Secondly, the tweet’s slightly inaccurate reference to the findings of Porton Down scientists is itself a blatant act of diversion from the actual topic at hand: the detailed findings of the Swiss Lab itself. More intriguingly, however, if the latter is certain that Porton Down’s analysis is reliable and that the blood samples it analysed did contain traces of a military grade Novichok-type nerve agent, two questions immediately arise:
- How could two people survive exposure to a military grade nerve agent which was not identified for over a week after their exposure to it and for which the victims could be given no proper antidote, if any such actually exists?
- Is the Spiez Lab, with its reference to Porton Down results, inadvertently implying that the samples it was given differ markedly from the materials previously analysed by Porton Down, the only scenario (barring deception on the part of Porton Down) that could realistically account for the different results of the two analyses?
Can the answer to the second question be yes?
We do know that on March 22, UK’s High Court issued a judgment permitting OPCW to obtain fresh samples of Skripals’ blood which it could analyse independently of Porton Down. In other words, information already in the public domain suggests strongly that the materials analysed by Porton Down and Spiez Lab contain different nerve agent substances, explained most likely by the fact that the latter was supplied with a set of blood samples taken after March 22, i.e. a different set of samples from the ones analysed by Porton Down. I have to use the phrase “most likely” here as the only alternative to this explanation is that Porton Down deceived the public by issuing only selective results of its own findings.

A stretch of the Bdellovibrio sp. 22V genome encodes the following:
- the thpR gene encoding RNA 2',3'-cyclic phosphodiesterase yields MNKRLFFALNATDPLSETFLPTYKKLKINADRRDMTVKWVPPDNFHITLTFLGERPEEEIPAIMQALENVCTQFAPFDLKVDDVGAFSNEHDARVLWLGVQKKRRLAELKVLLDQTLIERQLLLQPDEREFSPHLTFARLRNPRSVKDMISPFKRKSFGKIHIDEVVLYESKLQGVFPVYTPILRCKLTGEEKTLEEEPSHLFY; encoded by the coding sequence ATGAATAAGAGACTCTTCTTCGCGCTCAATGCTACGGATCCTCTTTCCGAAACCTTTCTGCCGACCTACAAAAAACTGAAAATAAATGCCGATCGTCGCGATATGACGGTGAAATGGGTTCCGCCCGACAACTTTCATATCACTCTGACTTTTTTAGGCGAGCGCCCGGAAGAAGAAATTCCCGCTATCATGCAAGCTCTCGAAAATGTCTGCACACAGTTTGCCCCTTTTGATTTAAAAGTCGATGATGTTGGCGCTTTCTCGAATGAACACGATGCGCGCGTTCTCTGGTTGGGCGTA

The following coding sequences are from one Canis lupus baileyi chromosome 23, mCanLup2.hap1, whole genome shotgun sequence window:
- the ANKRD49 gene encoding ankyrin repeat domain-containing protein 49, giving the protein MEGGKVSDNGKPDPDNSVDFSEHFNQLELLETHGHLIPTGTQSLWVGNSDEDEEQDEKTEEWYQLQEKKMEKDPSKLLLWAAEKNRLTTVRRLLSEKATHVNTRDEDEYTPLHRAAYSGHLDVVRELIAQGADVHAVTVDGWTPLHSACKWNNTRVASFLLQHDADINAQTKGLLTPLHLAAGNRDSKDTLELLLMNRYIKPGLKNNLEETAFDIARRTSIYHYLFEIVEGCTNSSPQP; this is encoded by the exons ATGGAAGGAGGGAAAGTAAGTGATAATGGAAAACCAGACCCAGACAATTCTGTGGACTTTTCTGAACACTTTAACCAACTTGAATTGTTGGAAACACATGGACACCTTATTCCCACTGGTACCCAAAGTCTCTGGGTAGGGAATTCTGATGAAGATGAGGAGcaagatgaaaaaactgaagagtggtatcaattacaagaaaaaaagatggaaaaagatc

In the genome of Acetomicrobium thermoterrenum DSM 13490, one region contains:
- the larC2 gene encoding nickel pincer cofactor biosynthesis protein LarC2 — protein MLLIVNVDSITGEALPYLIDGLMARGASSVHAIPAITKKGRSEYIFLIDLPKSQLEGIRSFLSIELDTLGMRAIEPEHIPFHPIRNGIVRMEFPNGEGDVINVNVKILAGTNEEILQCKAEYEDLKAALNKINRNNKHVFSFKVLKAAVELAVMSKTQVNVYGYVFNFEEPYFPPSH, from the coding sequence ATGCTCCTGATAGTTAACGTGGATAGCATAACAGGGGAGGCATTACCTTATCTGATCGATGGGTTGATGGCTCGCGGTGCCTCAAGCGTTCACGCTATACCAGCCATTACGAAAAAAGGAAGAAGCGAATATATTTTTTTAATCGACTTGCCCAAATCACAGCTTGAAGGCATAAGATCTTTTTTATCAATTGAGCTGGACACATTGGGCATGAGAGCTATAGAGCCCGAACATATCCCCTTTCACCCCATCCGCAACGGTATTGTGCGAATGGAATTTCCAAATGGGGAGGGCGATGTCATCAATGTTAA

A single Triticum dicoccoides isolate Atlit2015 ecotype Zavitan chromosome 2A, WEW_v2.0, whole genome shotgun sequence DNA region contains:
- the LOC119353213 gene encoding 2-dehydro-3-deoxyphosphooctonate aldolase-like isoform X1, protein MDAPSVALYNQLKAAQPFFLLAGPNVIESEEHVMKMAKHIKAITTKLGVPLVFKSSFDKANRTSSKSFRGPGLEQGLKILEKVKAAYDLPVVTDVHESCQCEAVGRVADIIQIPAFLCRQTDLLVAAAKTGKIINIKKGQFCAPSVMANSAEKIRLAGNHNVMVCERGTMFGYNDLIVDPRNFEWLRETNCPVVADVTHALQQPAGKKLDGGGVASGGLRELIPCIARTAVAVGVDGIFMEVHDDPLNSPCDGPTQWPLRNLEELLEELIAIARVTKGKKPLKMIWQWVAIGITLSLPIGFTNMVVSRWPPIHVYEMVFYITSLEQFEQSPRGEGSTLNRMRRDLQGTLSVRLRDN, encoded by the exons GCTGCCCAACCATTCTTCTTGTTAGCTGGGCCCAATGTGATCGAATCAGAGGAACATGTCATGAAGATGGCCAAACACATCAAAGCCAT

Here’s how the Organisation for the Prohibition of Chemical Weapons (OPCW) describes the effects of BZ as a psychotomimetic agent:
This group of agents usually includes substances which, when administered in low doses (<10 mg) cause conditions similar to psychotic disorders or other symptoms emanating from the central nervous system (loss of feeling, paralysis, rigidity, etc.). The effects are transitory and cause inability to make decisions and incapacitation. Several such substances may be used to achieve these objectives and only a few examples are given here.
During the 1950’s, studies were made of substances such as glycolic acid esters (glycolates). Particular interest was paid to 3-quinuclidinylbenzilate, BZ. The effects of this group of substances are similar to those caused by atropine. BZ causes poisoning at doses of 0.5-5 mg. Peripheral symptoms such as distended pupils, deteriorated short-distance vision, dry mouth and palpitations occur after about 30 minutes.
A serious effect of poisoning with BZ, as also with other atropine-like substances, is an increased body temperature. Deterioration in the level of consciousness, hallucinations and coma occur subsequently. Incapacitating after-effects may remain 1-3 weeks after the poisoning. Since the effect of glycolates was found to be difficult to predict, interest in continued research into this type of substance gradually decreased.